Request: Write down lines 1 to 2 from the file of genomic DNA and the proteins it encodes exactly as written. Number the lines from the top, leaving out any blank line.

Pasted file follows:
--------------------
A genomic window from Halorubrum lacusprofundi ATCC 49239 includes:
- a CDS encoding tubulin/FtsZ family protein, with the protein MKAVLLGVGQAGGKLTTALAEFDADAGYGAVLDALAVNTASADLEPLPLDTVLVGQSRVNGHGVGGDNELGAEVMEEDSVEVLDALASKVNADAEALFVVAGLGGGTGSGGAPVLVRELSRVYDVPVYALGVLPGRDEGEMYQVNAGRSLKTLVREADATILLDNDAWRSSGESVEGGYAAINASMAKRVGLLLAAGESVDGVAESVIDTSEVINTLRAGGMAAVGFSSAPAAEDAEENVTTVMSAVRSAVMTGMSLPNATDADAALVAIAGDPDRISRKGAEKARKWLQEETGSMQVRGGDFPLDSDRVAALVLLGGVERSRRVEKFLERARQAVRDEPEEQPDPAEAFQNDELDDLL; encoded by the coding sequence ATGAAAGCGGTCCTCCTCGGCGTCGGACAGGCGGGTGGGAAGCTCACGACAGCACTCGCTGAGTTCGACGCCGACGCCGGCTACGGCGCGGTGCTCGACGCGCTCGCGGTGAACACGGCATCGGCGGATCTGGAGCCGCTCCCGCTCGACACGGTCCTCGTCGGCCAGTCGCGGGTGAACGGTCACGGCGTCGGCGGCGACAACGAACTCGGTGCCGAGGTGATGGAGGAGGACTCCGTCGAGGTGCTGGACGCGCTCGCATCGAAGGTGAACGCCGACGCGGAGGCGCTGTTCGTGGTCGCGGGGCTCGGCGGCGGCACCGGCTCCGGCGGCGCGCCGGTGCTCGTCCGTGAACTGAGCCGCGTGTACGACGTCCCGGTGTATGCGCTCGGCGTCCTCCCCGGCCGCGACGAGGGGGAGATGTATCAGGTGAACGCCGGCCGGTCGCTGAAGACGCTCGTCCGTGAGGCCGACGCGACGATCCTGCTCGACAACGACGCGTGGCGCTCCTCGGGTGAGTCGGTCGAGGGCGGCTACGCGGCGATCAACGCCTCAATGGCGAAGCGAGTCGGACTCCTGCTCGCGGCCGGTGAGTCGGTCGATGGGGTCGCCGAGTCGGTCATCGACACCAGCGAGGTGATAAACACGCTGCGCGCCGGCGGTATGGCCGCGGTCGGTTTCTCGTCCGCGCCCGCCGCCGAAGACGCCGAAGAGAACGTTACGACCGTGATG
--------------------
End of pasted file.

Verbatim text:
A genomic window from Halorubrum lacusprofundi ATCC 49239 includes:
- a CDS encoding tubulin/FtsZ family protein, with the protein MKAVLLGVGQAGGKLTTALAEFDADAGYGAVLDALAVNTASADLEPLPLDTVLVGQSRVNGHGVGGDNELGAEVMEEDSVEVLDALASKVNADAEALFVVAGLGGGTGSGGAPVLVRELSRVYDVPVYALGVLPGRDEGEMYQVNAGRSLKTLVREADATILLDNDAWRSSGESVEGGYAAINASMAKRVGLLLAAGESVDGVAESVIDTSEVINTLRAGGMAAVGFSSAPAAEDAEENVTTVMSAVRSAVMTGMSLPNATDADAALVAIAGDPDRISRKGAEKARKWLQEETGSMQVRGGDFPLDSDRVAALVLLGGVERSRRVEKFLERARQAVRDEPEEQPDPAEAFQNDELDDLL; encoded by the coding sequence ATGAAAGCGGTCCTCCTCGGCGTCGGACAGGCGGGTGGGAAGCTCACGACAGCACTCGCTGAGTTCGACGCCGACGCCGGCTACGGCGCGGTGCTCGACGCGCTCGCGGTGAACACGGCATCGGCGGATCTGGAGCCGCTCCCGCTCGACACGGTCCTCGTCGGCCAGTCGCGGGTGAACGGTCACGGCGTCGGCGGCGACAACGAACTCGGTGCCGAGGTGATGGAGGAGGACTCCGTCGAGGTGCTGGACGCGCTCGCATCGAAGGTGAACGCCGACGCGGAGGCGCTGTTCGTGGTCGCGGGGCTCGGCGGCGGCACCGGCTCCGGCGGCGCGCCGGTGCTCGTCCGTGAACTGAGCCGCGTGTACGACGTCCCGGTGTATGCGCTCGGCGTCCTCCCCGGCCGCGACGAGGGGGAGATGTATCAGGTGAACGCCGGCCGGTCGCTGAAGACGCTCGTCCGTGAGGCCGACGCGACGATCCTGCTCGACAACGACGCGTGGCGCTCCTCGGGTGAGTCGGTCGAGGGCGGCTACGCGGCGATCAACGCCTCAATGGCGAAGCGAGTCGGACTCCTGCTCGCGGCCGGTGAGTCGGTCGATGGGGTCGCCGAGTCGGTCATCGACACCAGCGAGGTGATAAACACGCTGCGCGCCGGCGGTATGGCCGCGGTCGGTTTCTCGTCCGCGCCCGCCGCCGAAGACGCCGAAGAGAACGTTACGACCGTGATG